It took Porsche eight years after launching its Boxster to offer the popular, entry-level sportscar as a coupe, but in 2005 the Porsche Cayman was finally launched in 987 form. It’s been a mainstay in the range, since, right up to the current 981 model, which now, unlike previously, is priced slightly below the Boxster in the line-up. Like its open Boxster relation, the 718 Cayman is the sportscar yardstick, being the car which all its rivals have to beat in the class, but few come close.


It took Porsche eight years after launching its Boxster to offer the popular, entry-level sportscar as a coupe, but in 2005 the Porsche Cayman was finally launched in 987 form.


It’s been a mainstay in the range, since, right up to the current 981 model, which now, unlike previously, is priced slightly below the Boxster in the line-up. Like its open Boxster relation, the 718 Cayman is the sportscar yardstick, being the car which all its rivals have to beat in the class, but few come close.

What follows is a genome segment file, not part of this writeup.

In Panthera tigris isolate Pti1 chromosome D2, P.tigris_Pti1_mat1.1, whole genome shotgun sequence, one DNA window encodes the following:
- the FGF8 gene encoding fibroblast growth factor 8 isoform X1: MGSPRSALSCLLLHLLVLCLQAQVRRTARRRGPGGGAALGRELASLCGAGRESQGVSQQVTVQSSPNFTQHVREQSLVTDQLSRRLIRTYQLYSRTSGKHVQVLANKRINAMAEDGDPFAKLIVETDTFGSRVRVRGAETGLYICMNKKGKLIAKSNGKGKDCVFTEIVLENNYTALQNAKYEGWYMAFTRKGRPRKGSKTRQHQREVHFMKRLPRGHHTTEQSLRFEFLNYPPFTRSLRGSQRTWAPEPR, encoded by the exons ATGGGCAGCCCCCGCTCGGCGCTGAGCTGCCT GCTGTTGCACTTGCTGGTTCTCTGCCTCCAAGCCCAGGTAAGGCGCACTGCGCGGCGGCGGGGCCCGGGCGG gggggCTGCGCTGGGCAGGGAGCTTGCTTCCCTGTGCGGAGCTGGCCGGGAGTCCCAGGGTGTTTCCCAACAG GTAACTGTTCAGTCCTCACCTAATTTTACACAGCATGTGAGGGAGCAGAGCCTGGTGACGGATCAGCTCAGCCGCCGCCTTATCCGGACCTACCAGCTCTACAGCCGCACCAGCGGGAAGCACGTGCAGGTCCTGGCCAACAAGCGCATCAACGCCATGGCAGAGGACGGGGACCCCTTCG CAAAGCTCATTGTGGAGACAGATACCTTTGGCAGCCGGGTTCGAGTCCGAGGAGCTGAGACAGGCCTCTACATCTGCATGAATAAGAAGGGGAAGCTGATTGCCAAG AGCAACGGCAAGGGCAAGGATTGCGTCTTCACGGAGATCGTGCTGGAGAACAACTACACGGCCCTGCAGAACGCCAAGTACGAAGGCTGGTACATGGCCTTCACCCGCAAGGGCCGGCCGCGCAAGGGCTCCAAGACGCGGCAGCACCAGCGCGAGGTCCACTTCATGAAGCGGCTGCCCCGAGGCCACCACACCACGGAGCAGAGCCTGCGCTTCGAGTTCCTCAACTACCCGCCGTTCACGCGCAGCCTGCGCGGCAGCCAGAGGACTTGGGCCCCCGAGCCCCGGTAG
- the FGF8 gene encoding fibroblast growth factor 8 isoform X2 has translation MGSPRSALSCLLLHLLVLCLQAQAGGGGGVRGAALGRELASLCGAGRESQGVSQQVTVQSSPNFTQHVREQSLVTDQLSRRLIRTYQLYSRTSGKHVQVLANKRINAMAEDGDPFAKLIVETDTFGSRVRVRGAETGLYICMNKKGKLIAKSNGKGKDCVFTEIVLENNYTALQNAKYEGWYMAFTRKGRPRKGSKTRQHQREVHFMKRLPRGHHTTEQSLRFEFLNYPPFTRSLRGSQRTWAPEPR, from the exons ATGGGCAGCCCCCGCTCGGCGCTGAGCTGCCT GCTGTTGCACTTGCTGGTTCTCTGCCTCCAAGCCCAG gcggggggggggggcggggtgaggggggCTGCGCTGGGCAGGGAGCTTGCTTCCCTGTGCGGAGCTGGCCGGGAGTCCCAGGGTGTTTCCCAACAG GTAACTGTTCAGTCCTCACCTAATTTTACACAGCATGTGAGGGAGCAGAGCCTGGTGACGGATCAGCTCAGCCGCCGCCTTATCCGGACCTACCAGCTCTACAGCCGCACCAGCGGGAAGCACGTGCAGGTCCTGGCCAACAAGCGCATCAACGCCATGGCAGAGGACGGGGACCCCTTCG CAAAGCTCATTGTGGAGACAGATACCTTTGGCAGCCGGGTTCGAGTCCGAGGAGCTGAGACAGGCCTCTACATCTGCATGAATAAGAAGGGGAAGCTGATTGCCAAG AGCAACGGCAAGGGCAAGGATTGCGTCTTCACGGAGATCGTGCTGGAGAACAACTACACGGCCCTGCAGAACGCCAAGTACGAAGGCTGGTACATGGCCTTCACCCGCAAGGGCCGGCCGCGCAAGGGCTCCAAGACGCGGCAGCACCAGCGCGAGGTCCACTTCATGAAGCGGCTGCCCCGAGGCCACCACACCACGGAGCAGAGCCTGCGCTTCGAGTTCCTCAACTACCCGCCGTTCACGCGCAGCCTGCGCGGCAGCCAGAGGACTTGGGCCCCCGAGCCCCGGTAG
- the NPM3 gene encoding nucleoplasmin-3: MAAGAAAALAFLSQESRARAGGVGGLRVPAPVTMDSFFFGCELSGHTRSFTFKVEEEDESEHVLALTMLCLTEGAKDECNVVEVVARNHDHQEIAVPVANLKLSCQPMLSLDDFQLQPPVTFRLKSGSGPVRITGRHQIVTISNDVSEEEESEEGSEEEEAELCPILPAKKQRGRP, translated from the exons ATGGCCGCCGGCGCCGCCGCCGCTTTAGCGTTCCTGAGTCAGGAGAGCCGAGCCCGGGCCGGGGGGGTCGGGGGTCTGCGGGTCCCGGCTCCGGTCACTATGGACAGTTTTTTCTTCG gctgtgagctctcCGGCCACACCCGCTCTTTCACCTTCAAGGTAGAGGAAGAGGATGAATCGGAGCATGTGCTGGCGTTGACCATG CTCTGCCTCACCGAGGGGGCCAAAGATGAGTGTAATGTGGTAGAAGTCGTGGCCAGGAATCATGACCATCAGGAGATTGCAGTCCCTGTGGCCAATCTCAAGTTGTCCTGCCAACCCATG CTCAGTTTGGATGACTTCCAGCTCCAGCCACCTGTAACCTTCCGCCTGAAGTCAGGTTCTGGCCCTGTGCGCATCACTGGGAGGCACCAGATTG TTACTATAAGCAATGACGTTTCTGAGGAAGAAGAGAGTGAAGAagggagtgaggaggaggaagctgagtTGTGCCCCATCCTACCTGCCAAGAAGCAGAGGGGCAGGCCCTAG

Unsurprisingly, there’s a Cayman coupe version of all the 718 Boxster models, so the range starts with the base 718 Cayman followed by the 718 Cayman T, 718 Cayman S then the 718 Cayman GTS 4.0. Above that there’s a 718 Cayman GT4, it built by Porsche’s Motorsport department, and different enough to warrant its own report. 


The 718 badge was introduced in 2016, it denoting the switch from flat-six naturally-aspirated engines, to turbocharged flat-four engines. If you’re well-read on Porsche history then you’ll know 718 was a successful four-cylinder powered racing model in the late 1950s, though even that retrospective nod isn’t enough to convince some of Porsche’s most hardcore fans that a four-cylinder Cayman is right. To appease that small, vociferous fan base Porsche reneged, adding the GTS 4.0 into the range in 2020, with a slightly de-tuned version of the 4.0-litre flat-six from its range-topping GT4 model.